• Ultrasound images. Ultrasound uses high-frequency sound waves to create images of body structures. To create an image of the thyroid, the ultrasound transducer is placed on the lower part of the neck. The arrival of your thyroid on ultrasound helps your doctor determine if a thyroid nodule is likely not cancerous (benign) or if there is a risk that it is cancerous.
  • Removal of a sample of thyroid tissue. During a fine needle aspiration biopsy, your doctor inserts a long, thin needle through the skin to the thyroid nodule. Ultrasound imaging is typically used to precisely guide the needle to the nodule. Your specialist uses the needle to eliminate samples of suspicious thyroid tissue. The sample is tested in the laboratory to look for cancer cells.

Other imaging tests. You may have one or more imaging tests to help your doctor find out if your cancer has spread beyond the thyroid. Imaging tests can include CT, MRI, and nuclear imaging tests that use a radioactive form of iodine.

Genetic test. Some people with medullary thyroid cancer may have genetic changes that may be associated with other endocrine cancers. Your family history may lead your doctor to recommend genetic testing to look for genes that increase your risk of cancer.


Your thyroid cancer treatment options depend on the type and stage of your thyroid cancer, your general health, and your preferences.

Most thyroid cancers can be cured with treatment.

Treatment may not be needed right away

Very small thyroid cancers that have a low risk of spreading throughout the body may not need treatment right away. Instead, you might consider active surveillance with frequent cancer monitoring. Your doctor may recommend blood tests and an ultrasound exam of your neck once or twice a year.

In some people, the cancer may never grow and never require treatment. In others, eventually growth can be detected and treatment can be started.


Most people with thyroid cancer have surgery to remove the thyroid. Which operation your doctor may recommend depends on the type of thyroid cancer, the size of the cancer, whether the cancer has spread beyond the thyroid, and the results of an ultrasound exam of the entire thyroid gland.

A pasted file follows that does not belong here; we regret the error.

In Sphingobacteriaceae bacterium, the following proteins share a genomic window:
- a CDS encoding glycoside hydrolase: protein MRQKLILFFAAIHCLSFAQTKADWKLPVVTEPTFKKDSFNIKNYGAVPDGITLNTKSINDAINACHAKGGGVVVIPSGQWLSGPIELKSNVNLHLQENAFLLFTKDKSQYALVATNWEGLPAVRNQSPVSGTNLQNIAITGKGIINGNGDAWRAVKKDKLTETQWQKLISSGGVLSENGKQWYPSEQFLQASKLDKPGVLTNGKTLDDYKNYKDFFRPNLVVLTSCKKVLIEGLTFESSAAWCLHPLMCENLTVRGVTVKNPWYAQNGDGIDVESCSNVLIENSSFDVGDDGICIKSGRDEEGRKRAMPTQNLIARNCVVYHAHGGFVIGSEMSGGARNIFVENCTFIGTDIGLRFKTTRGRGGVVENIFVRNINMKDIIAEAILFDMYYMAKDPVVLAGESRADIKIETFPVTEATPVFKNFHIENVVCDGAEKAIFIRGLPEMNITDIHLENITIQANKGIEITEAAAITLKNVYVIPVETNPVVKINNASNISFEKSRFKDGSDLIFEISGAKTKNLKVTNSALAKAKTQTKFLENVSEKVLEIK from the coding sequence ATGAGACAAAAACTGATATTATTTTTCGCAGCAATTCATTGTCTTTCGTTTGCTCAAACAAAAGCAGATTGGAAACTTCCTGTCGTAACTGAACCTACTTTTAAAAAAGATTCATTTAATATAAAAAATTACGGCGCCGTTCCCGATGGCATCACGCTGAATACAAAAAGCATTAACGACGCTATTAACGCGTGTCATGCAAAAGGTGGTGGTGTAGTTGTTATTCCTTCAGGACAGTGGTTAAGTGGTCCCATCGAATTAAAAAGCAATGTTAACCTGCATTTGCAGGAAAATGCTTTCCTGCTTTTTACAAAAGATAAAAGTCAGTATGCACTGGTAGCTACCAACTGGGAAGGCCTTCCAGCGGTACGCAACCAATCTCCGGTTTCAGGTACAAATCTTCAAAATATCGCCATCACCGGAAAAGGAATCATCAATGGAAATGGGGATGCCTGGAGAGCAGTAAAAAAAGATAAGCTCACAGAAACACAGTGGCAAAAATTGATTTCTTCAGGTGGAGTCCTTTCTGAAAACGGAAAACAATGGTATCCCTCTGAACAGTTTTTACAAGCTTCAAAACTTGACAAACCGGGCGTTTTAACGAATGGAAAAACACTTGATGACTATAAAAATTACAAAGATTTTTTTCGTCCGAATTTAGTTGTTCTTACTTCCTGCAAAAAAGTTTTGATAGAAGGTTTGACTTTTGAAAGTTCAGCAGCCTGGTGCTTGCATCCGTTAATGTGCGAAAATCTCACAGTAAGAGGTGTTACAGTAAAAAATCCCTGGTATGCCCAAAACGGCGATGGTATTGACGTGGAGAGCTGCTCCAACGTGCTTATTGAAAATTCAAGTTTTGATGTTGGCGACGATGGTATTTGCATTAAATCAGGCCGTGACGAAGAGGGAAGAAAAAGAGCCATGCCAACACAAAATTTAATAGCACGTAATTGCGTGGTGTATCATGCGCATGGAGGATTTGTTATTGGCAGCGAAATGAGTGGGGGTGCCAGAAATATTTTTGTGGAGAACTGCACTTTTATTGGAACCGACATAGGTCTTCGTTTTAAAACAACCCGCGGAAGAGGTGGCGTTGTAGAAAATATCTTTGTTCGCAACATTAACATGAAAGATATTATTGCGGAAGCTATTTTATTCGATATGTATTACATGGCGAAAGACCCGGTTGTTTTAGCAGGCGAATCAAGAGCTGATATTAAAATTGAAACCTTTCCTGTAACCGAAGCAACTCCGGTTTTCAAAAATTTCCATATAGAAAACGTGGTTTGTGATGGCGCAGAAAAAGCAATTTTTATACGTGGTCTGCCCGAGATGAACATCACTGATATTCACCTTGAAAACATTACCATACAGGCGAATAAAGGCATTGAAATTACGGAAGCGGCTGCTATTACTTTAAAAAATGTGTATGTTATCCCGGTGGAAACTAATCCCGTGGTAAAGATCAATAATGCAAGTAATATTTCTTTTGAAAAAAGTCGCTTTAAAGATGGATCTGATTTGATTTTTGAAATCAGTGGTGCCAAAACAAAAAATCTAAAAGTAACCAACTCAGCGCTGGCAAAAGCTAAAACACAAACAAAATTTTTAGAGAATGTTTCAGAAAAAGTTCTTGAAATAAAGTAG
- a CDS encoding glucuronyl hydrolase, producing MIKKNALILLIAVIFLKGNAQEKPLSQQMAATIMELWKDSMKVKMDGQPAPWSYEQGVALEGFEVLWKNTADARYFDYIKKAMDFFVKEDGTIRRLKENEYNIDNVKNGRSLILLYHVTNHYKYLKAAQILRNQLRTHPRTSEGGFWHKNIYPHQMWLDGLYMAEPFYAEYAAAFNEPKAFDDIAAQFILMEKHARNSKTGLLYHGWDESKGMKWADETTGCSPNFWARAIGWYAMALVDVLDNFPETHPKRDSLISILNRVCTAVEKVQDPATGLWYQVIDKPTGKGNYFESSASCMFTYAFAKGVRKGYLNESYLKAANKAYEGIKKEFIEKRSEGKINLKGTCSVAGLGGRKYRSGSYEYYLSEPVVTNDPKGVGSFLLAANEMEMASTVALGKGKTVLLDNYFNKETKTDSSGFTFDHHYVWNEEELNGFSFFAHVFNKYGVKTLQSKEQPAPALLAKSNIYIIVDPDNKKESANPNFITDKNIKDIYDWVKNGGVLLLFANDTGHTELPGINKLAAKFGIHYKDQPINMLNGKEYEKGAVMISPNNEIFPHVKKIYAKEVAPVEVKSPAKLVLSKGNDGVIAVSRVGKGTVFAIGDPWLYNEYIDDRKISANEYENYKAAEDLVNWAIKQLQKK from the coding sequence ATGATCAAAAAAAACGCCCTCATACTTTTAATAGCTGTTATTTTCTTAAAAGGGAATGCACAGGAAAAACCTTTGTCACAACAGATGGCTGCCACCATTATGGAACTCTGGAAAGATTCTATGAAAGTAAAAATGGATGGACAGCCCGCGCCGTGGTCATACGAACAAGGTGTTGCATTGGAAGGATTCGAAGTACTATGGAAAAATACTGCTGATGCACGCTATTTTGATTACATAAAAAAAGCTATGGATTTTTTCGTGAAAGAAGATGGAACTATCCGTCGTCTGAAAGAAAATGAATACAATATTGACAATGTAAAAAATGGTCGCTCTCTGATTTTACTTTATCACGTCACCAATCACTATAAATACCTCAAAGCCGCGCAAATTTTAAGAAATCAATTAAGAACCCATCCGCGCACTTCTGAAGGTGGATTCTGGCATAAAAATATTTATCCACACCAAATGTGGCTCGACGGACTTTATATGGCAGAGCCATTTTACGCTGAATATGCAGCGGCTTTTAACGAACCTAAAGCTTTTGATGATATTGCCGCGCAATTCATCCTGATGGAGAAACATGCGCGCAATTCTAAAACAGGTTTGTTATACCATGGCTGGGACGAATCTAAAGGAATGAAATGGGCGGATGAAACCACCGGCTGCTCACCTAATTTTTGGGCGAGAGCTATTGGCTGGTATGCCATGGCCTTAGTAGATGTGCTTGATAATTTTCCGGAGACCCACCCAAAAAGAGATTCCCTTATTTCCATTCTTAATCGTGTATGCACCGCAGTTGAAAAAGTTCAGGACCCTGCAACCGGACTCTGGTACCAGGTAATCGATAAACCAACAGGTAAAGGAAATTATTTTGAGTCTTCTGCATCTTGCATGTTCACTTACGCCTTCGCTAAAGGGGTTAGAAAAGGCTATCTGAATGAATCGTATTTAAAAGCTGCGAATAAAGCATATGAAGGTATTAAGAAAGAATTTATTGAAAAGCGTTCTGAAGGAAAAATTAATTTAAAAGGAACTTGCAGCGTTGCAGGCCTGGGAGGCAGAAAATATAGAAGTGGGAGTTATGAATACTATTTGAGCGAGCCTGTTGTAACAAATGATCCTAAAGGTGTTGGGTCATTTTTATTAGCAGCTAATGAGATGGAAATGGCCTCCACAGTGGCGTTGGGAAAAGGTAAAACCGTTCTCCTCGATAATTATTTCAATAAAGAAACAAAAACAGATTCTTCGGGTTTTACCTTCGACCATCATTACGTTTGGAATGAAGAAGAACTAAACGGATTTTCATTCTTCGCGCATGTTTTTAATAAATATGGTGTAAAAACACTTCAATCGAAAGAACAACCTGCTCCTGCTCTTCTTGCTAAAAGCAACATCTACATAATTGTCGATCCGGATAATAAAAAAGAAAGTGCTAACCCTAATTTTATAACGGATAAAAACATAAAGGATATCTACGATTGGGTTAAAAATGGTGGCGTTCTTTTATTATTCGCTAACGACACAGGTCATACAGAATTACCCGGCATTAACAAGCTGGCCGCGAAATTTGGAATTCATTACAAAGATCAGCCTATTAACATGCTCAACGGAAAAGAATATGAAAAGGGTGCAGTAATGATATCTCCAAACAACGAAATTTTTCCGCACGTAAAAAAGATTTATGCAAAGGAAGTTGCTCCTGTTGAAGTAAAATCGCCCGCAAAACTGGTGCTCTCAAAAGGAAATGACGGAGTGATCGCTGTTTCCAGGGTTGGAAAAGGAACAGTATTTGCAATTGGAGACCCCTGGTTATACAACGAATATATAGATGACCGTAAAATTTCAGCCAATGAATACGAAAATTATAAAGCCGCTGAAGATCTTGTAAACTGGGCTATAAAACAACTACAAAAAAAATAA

Operations used to treat thyroid cancer include:

Removal of all or utmost of the thyroid (thyroidectomy). An operation to remove the thyroid gland may involve removing all of the thyroid tissue (total thyroidectomy) or most of the thyroid tissue (near-total thyroidectomy). The surgeon often leaves small borders of thyroid tissue around the parathyroid glands to reduce the risk of damage to the parathyroid glands, which help regulate calcium levels in the blood.

Removal of a portion of the thyroid (thyroid lobectomy). During a thyroid lobectomy, the surgeon eliminates half of the thyroid. It might be recommended if you have slow-growing thyroid cancer in one part of the thyroid and there are no suspicious nodules in other areas of the thyroid.

Removal of the lymph nodes in the neck (lymph node dissection). By removing the thyroid, the surgeon can also remove nearby lymph nodes in the neck. These can be tested for signs of cancer.

There is also a risk that the nerves connected to the vocal cords may not function normally after surgery, which can lead to vocal cord paralysis, hoarseness, voice changes, or shortness of breath. Treatment can improve or reverse nerve problems.

Thyroid hormone therapy

This medication has two benefits: it supplies the missing hormone that the thyroid would normally produce, and it suppresses the production of thyroid-stimulating hormone (TSH) from the pituitary gland. High levels of TSH could possibly stimulate the growth of the remaining cancer cells.

Radioactive iodine

Radioactive iodine treatment uses large doses of a form of iodine that is radioactive.